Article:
In the land of Uz there was a man named Job. He was a good man and confident in his righteousness. Everyone in Uz respected Job. When he visited town from his estate on the steppes, bandits would leave him alone and the merchants would always offer honest prices. The landowners would bow to him and the poor would look up to him. His actions were blameless, and he resisted evil at every opportunity.
Job had earned his comfort after years of toil. In his youth, Job was an orphan beggar. Looking to Heaven for guidance, he recognized that he had a soul and that it entitled him to the rights of liberty, comfort, and honour. Thankful for these blessings, Job went about his life praising the Creator. In his praise, Job worked to claim for himself the rights he was denied as an orphan beggar. His inheritance was not land or cattle like the wealthy children who spat and threw stones, it was his strength and his health. Over time, Job became the wealthiest man in all of Uz, and the most respected nobleman.
Job’s vast lands were covered in seven thousand sheep, three thousand camels, five hundred yolk of oxen, five hundred donkeys, and a village’s worth of servants. But the most valued of Job’s wealth were his three sons and three daughters, all born to his wife, the most beautiful woman in Uz.
But despite his wealth, Job grew worried about displeasing the Creator and losing his family. His children held regular parties throughout the year, each in turn hosted at their personal homes. The dates were irregular and the revelry was extravagant due to their father’s wealth. Further, Job’s wife was preoccupied with her vanity. Concerned that they might sin in their hearts and anger the Creator, Job made regular sacrifices and worshipped piously. Thus, Job remained righteous.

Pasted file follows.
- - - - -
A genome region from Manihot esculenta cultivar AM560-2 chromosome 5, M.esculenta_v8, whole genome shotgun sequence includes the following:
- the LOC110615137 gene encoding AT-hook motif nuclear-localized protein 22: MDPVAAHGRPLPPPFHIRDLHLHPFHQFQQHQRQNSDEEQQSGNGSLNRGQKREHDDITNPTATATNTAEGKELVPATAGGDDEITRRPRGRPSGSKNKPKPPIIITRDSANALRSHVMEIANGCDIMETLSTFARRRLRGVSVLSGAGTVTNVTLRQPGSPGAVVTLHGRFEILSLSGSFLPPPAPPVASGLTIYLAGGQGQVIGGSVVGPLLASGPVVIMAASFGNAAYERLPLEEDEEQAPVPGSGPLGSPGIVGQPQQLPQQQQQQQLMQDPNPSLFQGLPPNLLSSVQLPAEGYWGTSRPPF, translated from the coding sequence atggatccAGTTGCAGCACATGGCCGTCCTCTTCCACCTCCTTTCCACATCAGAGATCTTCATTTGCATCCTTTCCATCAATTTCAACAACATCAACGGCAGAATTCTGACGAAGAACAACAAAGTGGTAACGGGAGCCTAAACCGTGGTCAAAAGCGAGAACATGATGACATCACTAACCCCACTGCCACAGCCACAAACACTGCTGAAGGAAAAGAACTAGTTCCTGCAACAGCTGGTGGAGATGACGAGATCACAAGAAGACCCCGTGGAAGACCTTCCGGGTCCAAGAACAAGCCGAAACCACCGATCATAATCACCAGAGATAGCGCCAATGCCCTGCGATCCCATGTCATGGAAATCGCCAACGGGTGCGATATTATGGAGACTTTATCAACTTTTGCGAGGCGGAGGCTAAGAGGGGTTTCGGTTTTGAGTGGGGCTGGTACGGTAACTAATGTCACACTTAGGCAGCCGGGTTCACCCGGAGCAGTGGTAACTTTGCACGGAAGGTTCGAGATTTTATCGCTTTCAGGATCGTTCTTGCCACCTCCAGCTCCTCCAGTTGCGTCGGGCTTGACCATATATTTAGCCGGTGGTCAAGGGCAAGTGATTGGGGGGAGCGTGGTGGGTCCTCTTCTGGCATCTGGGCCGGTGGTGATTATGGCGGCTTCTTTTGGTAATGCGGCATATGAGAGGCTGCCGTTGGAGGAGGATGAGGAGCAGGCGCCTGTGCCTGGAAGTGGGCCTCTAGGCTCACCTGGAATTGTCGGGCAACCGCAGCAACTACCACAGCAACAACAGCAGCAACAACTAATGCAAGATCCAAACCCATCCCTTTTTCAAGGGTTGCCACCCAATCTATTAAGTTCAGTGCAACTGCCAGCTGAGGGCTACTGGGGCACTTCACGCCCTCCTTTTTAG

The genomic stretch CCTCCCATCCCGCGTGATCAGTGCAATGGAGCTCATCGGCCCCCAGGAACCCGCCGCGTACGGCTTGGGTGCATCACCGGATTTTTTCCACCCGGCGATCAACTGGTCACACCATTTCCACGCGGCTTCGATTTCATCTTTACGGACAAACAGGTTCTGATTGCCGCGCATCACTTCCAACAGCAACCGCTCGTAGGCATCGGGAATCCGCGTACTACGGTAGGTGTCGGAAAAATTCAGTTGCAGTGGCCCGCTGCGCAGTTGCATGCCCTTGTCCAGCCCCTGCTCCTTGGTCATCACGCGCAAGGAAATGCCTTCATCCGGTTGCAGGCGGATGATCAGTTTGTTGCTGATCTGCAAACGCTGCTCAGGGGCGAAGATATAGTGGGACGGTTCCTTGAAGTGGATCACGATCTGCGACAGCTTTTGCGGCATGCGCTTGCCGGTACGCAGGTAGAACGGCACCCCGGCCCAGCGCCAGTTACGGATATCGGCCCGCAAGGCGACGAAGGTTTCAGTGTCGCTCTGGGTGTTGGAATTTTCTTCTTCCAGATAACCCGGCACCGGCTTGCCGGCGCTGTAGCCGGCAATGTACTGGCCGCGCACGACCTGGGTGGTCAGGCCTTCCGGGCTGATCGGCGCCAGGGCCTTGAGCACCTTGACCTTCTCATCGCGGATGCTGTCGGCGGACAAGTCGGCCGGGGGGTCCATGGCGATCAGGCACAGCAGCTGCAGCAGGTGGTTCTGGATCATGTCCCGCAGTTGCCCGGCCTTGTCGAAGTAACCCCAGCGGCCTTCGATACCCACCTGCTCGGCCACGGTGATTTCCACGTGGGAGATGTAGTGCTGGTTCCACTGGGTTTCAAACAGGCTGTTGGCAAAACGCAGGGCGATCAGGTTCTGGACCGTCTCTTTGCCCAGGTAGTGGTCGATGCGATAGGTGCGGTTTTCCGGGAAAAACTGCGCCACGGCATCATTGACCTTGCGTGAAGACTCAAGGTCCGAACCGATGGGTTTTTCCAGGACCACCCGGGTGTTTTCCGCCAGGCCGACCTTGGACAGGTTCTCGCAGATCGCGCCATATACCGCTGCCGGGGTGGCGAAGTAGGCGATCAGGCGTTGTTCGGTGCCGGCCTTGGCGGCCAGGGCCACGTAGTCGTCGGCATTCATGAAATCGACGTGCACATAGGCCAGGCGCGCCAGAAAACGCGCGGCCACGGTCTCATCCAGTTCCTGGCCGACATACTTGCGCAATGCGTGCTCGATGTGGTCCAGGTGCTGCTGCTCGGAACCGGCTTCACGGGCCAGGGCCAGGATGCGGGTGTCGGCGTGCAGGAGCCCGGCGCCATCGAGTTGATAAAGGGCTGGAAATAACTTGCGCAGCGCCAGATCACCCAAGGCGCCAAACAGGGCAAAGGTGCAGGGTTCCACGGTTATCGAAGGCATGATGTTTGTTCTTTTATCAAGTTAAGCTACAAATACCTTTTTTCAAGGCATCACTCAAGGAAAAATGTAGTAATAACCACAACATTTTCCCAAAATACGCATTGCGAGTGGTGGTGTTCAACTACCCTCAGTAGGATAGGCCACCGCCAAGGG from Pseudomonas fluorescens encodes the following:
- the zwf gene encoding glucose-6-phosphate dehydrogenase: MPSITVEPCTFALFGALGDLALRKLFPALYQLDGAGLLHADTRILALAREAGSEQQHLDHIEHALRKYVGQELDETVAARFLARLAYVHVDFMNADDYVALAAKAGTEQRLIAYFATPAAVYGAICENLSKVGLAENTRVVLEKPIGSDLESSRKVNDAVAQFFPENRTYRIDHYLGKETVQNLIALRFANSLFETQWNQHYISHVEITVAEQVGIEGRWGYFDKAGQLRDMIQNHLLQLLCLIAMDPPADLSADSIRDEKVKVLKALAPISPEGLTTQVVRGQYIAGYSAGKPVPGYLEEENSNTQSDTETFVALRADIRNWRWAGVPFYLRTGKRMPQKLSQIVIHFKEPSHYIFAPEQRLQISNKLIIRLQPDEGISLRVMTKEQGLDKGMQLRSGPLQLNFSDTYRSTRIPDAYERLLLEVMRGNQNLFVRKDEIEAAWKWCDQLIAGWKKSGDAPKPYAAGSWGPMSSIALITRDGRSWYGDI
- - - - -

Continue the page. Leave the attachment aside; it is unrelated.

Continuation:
In those days, a streak of light flashed across the land of Uz. It was so bright that the daylight looked as if it were night. For those who saw the star fall from heaven, a rift of glowing darkness was left in their vision. The woman Eilish tried to blink the rift away, but it scarred even her closed eyes. There was no escape. All of Uz stumbled as the earth trembled under heaven.
Within moments, the Chaldeans rose from the burning landscape as if smoky incense rising from coals. As they did, the Sabeans too revealed themselves on the crests of the hills. Like a prowling lion, the allies saw weak prey and pounced. Wise in the movements of the celestial bodies, the Sabeans had applied their wisdom to sacking Uz when they knew Heaven would strike it. Knowing there was too much for them alone, they employed the Chaldeans to fight for them. As the crops burned and people wailed, the Chaldeans made off with what livestock was not burning in heavenly flame. They killed whatever servants stood in their way. Eilish, a beggar, was not burdened by responsibility to the livestock. She saw the Chaldeans coming but did not stand in their way. Eilish ran to the houses of Job, the pious. Surely, the most holy and respected nobel in Uz would be safe from this calamity.